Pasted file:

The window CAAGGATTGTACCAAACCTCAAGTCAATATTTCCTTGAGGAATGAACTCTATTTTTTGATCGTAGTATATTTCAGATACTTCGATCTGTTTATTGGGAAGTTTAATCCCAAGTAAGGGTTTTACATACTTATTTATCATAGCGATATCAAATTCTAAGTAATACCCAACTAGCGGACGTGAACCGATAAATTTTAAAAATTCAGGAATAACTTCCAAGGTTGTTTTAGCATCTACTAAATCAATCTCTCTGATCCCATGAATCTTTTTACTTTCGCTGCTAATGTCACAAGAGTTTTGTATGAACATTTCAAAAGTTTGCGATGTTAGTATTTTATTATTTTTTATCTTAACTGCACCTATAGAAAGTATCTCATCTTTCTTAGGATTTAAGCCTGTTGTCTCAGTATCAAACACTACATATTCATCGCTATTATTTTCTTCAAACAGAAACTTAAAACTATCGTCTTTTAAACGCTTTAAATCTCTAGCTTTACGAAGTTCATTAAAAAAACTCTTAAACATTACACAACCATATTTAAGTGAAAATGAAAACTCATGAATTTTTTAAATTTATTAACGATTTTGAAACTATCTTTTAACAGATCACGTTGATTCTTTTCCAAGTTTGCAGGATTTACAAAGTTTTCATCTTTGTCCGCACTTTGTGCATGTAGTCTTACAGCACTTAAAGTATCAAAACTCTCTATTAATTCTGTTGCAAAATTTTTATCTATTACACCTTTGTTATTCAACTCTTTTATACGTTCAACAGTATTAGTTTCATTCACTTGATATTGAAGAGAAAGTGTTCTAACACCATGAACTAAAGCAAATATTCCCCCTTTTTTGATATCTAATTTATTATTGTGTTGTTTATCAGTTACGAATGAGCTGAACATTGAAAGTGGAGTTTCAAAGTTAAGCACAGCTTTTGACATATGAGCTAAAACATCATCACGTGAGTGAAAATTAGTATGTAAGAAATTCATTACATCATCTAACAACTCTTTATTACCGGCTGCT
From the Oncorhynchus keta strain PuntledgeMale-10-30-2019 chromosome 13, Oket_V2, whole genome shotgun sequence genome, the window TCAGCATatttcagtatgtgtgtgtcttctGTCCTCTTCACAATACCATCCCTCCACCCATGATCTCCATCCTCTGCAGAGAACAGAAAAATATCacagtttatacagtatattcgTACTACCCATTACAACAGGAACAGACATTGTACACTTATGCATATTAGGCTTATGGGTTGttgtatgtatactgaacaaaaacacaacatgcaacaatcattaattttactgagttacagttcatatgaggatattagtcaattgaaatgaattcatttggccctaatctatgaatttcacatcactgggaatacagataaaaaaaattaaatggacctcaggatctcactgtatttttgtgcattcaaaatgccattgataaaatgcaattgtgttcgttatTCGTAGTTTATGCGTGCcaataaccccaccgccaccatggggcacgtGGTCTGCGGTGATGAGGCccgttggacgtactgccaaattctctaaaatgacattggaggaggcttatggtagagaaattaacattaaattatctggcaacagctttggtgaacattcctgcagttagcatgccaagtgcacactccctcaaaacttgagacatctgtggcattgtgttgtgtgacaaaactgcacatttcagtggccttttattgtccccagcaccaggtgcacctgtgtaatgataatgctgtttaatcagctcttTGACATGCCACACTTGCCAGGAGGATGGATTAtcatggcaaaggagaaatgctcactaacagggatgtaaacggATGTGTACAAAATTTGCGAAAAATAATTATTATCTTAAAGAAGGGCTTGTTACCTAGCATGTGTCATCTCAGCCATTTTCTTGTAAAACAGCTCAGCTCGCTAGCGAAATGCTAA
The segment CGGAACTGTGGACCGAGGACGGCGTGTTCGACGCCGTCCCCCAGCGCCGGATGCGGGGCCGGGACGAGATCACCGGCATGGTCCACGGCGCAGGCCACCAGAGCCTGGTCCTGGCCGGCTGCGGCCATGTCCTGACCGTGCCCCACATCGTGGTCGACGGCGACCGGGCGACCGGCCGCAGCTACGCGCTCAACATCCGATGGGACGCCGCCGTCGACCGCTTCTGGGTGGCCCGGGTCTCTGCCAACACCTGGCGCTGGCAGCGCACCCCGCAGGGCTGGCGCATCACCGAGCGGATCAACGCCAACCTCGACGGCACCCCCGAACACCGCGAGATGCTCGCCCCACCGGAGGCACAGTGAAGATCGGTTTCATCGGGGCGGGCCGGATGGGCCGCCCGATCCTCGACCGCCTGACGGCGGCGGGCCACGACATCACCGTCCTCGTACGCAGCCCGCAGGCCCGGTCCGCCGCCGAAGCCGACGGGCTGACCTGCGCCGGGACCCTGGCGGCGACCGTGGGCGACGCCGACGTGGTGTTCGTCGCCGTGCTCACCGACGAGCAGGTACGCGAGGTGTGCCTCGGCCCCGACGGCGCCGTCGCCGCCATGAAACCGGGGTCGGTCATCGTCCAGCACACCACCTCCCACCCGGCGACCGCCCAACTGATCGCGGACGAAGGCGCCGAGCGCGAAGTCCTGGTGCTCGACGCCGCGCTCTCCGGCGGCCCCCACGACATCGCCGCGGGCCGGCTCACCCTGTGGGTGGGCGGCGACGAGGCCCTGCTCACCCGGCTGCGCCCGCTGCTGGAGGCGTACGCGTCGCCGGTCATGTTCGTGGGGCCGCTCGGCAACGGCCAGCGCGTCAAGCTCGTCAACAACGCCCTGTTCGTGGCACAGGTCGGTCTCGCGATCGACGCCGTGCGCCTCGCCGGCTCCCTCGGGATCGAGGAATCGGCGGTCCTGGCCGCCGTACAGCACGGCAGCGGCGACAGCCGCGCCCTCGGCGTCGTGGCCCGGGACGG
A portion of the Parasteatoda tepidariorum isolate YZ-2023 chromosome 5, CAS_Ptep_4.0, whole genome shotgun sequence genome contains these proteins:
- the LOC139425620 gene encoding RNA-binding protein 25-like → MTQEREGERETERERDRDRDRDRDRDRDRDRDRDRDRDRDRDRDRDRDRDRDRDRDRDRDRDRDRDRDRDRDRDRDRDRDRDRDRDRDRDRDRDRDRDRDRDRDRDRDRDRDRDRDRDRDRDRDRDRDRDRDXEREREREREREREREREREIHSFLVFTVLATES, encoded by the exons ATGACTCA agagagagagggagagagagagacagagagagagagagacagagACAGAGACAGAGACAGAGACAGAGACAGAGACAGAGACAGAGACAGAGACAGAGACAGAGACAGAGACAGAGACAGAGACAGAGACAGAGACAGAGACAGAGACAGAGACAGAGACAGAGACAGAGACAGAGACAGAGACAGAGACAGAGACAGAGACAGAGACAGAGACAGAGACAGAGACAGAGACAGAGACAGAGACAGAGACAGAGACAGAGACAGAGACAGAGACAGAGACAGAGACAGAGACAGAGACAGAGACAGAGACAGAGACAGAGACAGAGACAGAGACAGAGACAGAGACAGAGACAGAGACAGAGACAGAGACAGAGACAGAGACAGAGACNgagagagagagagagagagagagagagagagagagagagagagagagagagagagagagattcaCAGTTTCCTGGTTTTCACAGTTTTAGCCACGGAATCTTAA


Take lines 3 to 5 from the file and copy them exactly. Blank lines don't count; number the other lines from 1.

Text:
The segment CGGAACTGTGGACCGAGGACGGCGTGTTCGACGCCGTCCCCCAGCGCCGGATGCGGGGCCGGGACGAGATCACCGGCATGGTCCACGGCGCAGGCCACCAGAGCCTGGTCCTGGCCGGCTGCGGCCATGTCCTGACCGTGCCCCACATCGTGGTCGACGGCGACCGGGCGACCGGCCGCAGCTACGCGCTCAACATCCGATGGGACGCCGCCGTCGACCGCTTCTGGGTGGCCCGGGTCTCTGCCAACACCTGGCGCTGGCAGCGCACCCCGCAGGGCTGGCGCATCACCGAGCGGATCAACGCCAACCTCGACGGCACCCCCGAACACCGCGAGATGCTCGCCCCACCGGAGGCACAGTGAAGATCGGTTTCATCGGGGCGGGCCGGATGGGCCGCCCGATCCTCGACCGCCTGACGGCGGCGGGCCACGACATCACCGTCCTCGTACGCAGCCCGCAGGCCCGGTCCGCCGCCGAAGCCGACGGGCTGACCTGCGCCGGGACCCTGGCGGCGACCGTGGGCGACGCCGACGTGGTGTTCGTCGCCGTGCTCACCGACGAGCAGGTACGCGAGGTGTGCCTCGGCCCCGACGGCGCCGTCGCCGCCATGAAACCGGGGTCGGTCATCGTCCAGCACACCACCTCCCACCCGGCGACCGCCCAACTGATCGCGGACGAAGGCGCCGAGCGCGAAGTCCTGGTGCTCGACGCCGCGCTCTCCGGCGGCCCCCACGACATCGCCGCGGGCCGGCTCACCCTGTGGGTGGGCGGCGACGAGGCCCTGCTCACCCGGCTGCGCCCGCTGCTGGAGGCGTACGCGTCGCCGGTCATGTTCGTGGGGCCGCTCGGCAACGGCCAGCGCGTCAAGCTCGTCAACAACGCCCTGTTCGTGGCACAGGTCGGTCTCGCGATCGACGCCGTGCGCCTCGCCGGCTCCCTCGGGATCGAGGAATCGGCGGTCCTGGCCGCCGTACAGCACGGCAGCGGCGACAGCCGCGCCCTCGGCGTCGTGGCCCGGGACGG
A portion of the Parasteatoda tepidariorum isolate YZ-2023 chromosome 5, CAS_Ptep_4.0, whole genome shotgun sequence genome contains these proteins:
- the LOC139425620 gene encoding RNA-binding protein 25-like → MTQEREGERETERERDRDRDRDRDRDRDRDRDRDRDRDRDRDRDRDRDRDRDRDRDRDRDRDRDRDRDRDRDRDRDRDRDRDRDRDRDRDRDRDRDRDRDRDRDRDRDRDRDRDRDRDRDRDRDRDRDRDRDXEREREREREREREREREREIHSFLVFTVLATES, encoded by the exons ATGACTCA agagagagagggagagagagagacagagagagagagagacagagACAGAGACAGAGACAGAGACAGAGACAGAGACAGAGACAGAGACAGAGACAGAGACAGAGACAGAGACAGAGACAGAGACAGAGACAGAGACAGAGACAGAGACAGAGACAGAGACAGAGACAGAGACAGAGACAGAGACAGAGACAGAGACAGAGACAGAGACAGAGACAGAGACAGAGACAGAGACAGAGACAGAGACAGAGACAGAGACAGAGACAGAGACAGAGACAGAGACAGAGACAGAGACAGAGACAGAGACAGAGACAGAGACAGAGACAGAGACAGAGACAGAGACAGAGACAGAGACAGAGACAGAGACAGAGACAGAGACAGAGACAGAGACNgagagagagagagagagagagagagagagagagagagagagagagagagagagagagagattcaCAGTTTCCTGGTTTTCACAGTTTTAGCCACGGAATCTTAA